Plaintiff's theory suggests that any person who is convicted of a crime automatically poses a threat of physical harm to all other persons, thereby requiring his isolation from people who have not been convicted of crime. I cannot accept that proposition, either as one of law or of human nature. Consequently, I conclude that in the absence of some specific factual information indicating that a particular prisoner poses a threat of harm to other inmates, there is no duty to isolate him. In that connection, I see no difference between convicted inmates and pretrial detainees; if a prisoner in either classification poses a serious threat of physical injury to his fellow inmates and that fact is known or reasonably should be known by the persons in charge of the facility, a duty would arise to take reasonable steps to protect the other inmates. The evidence in this case, however, does not suggest that Matthews, Griffin or Cummings (who was also a pretrial detainee, incidentally) had vicious propensities or that Sheriff Bergeron should have known that they might harm any person who was placed in the cell with them.
Finding that plaintiff is unable to establish the right which he asserts, the court need not even discuss the qualified immunity that law enforcement officials are granted in Section 1983 actions. Here, plaintiff has not shown any violation of his rights by reason of the fact that Sheriff Bergeron did not require a separation of pretrial detainees from convicted persons in the West Baton Rouge Parish jail. Judgment will, accordingly, be rendered in favor of the Sheriff, dismissing plaintiff's claims against him.
III. The Prescription Issue
The original complaint was filed in this Court on August 29, 1977, less than one year after plaintiff's injury on September 20, 1976. The complaint named Sheriff Bergeron and "John Doe," a deputy sheriff whose name was then unknown to plaintiff, as defendants. The complaint alleges that plaintiff requested Deputy "John Doe" to remove him to another cell on several occasions and that after it became obvious that plaintiff was in danger of serious injury from the other occupants of the cell, Deputy "John Doe" refused to remove him. Then the plaintiff alleges that he was attacked and injured by the other inmates and that this was caused by the gross negligence of Deputy "John Doe."
Deputy Pattan was identified during discovery as the deputy involved, and on December 17, 1978, plaintiff amended the complaint so as to specify Pattan's name in place of "John Doe." Pattan was, in fact, present in the jail on the night of plaintiff's injuries, and it is undisputed that he went to the cell at least on two occasions, that he broke up the fight, removed plaintiff and transported him to the hospital. Only one deputy sheriff, Deputy Pattan, fits the description in the original complaint of the person referred to as "John Doe." Consequently, all concerned knew or should have known that "John Doe" was, in fact, Pattan.
Both sides agree that, since Congress has not provided any limitation period for bringing actions under 42 U.S.C. § 1983, federal courts must look to and apply the law of the state. Kissinger v. Foti, 544 F.2d 1257 (5th Cir. 1977); Proctor v. Flex, 567 F.2d 635 (5th Cir. 1978).
Article 3536 of the Louisiana Revised Civil Code establishes a one-year prescriptive period for bringing actions of this nature, and the issue is whether Campbell's action against Pattan is prescribed because it was not filed until long after the one-year prescriptive period had elapsed.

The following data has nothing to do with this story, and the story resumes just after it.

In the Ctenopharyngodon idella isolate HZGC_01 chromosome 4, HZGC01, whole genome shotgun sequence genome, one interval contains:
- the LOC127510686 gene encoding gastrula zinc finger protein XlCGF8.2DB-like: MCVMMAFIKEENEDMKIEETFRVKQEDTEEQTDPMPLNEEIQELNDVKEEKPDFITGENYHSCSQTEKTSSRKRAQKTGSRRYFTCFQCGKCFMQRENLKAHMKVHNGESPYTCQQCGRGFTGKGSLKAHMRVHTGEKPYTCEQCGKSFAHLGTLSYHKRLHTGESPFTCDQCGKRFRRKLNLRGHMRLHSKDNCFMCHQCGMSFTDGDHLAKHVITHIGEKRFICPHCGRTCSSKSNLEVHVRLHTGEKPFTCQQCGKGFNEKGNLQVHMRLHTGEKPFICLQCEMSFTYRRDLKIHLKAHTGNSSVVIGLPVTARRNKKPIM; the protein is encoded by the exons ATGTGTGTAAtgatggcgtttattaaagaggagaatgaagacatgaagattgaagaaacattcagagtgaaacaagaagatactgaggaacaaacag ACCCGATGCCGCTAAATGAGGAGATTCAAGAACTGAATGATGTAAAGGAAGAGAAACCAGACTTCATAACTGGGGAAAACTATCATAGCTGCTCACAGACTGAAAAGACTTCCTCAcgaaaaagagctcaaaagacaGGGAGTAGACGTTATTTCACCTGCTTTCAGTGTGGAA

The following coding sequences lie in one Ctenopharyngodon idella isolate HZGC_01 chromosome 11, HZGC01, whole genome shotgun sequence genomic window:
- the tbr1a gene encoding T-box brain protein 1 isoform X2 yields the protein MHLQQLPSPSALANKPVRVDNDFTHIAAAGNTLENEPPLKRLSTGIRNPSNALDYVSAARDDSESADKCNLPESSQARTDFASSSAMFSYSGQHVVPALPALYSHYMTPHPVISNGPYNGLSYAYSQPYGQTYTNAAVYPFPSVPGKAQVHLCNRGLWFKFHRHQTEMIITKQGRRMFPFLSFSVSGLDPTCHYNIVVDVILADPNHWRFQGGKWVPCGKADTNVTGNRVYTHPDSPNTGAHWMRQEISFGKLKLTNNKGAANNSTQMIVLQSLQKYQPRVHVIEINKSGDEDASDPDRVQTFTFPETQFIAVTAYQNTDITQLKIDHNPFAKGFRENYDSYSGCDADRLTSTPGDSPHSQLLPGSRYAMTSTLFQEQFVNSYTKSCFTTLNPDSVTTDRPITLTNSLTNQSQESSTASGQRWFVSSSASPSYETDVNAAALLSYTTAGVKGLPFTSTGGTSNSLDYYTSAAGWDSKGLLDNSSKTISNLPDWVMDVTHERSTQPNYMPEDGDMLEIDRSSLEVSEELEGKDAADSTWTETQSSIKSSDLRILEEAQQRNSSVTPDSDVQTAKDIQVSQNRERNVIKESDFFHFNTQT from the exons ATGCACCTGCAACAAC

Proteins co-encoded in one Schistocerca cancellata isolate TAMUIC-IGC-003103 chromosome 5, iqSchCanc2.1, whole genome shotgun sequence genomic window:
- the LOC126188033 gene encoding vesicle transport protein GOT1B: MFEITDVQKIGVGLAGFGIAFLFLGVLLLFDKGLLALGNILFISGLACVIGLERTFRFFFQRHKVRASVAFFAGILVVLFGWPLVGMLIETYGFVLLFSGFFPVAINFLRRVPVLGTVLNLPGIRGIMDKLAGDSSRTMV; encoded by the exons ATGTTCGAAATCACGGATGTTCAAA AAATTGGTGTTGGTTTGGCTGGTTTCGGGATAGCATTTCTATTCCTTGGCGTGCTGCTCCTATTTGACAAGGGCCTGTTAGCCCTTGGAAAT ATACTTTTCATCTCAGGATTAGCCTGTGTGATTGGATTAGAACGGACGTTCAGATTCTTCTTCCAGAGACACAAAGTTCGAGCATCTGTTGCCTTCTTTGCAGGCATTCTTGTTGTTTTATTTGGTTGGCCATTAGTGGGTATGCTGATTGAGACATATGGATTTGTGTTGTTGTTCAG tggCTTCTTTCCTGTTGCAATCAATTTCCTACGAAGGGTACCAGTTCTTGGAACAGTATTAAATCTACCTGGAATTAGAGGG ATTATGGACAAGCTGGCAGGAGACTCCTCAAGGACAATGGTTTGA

Under the law of Louisiana, filing a suit against one solidary obligor interrupts prescription against all (LSA-C.C. art. 2097). In Louisiana joint tort feasors are liable in solido and plaintiff has argued that the suit brought against Sheriff Bergeron interrupted prescription against Pattan as well. In view of the Court's finding of nonliability as to the Sheriff, there is no joint tort feasor here and thus no solidary obligor, hence, no interruption of prescription because of the filing of the suit against the Sheriff. Plaintiff argues, however, that Rule 15(c), Fed.R.Civ.P. applies here and that his amendment adding Pattan relates back to the original complaint and should be considered as timely filed.
Rule 15(c), Fed.R.Civ.P., in pertinent part, provides:
"Whenever the claim or defense asserted in the amended pleading arose out of the conduct, transaction, or occurrence set forth or attempted to be set forth in the original pleading, the amendment relates back to the date of the original pleading. An amendment changing the party against whom a claim is asserted relates back if the foregoing provision is satisfied and, within the period provided by law for commencing the action against him, the party to be brought in by amendment (1) has received such notice of the institution of the action that he will not be prejudiced in maintaining his defense on the merits, and (2) knew or should have known that, but for a mistake concerning the identity of the proper party, the action would have been brought against him."
In view of the holding of the Court of Appeals in Welch v. Louisiana Power and Light Company, 466 F.2d 1344 (5th Cir. 1972), I am persuaded that plaintiff is correct. That case was a personal injury diversity action in which the plaintiff named several defendants in the original complaint and then named "ABC Mfg. Co." as the manufacturer of a defective bolt whose name was then unknown. Subsequently, and well after Louisiana's one-year prescriptive period had expired, plaintiff amended the complaint so as to allege the actual name of the manufacturer. The Fifth Circuit discussed whether Louisiana law or Rule 15, Fed.R.Civ.P., should apply and concluded that the federal law applied even in a diversity action. The matter was remanded to the district court for determination of whether the manufacturer had received notice of the sort required by Rule 15.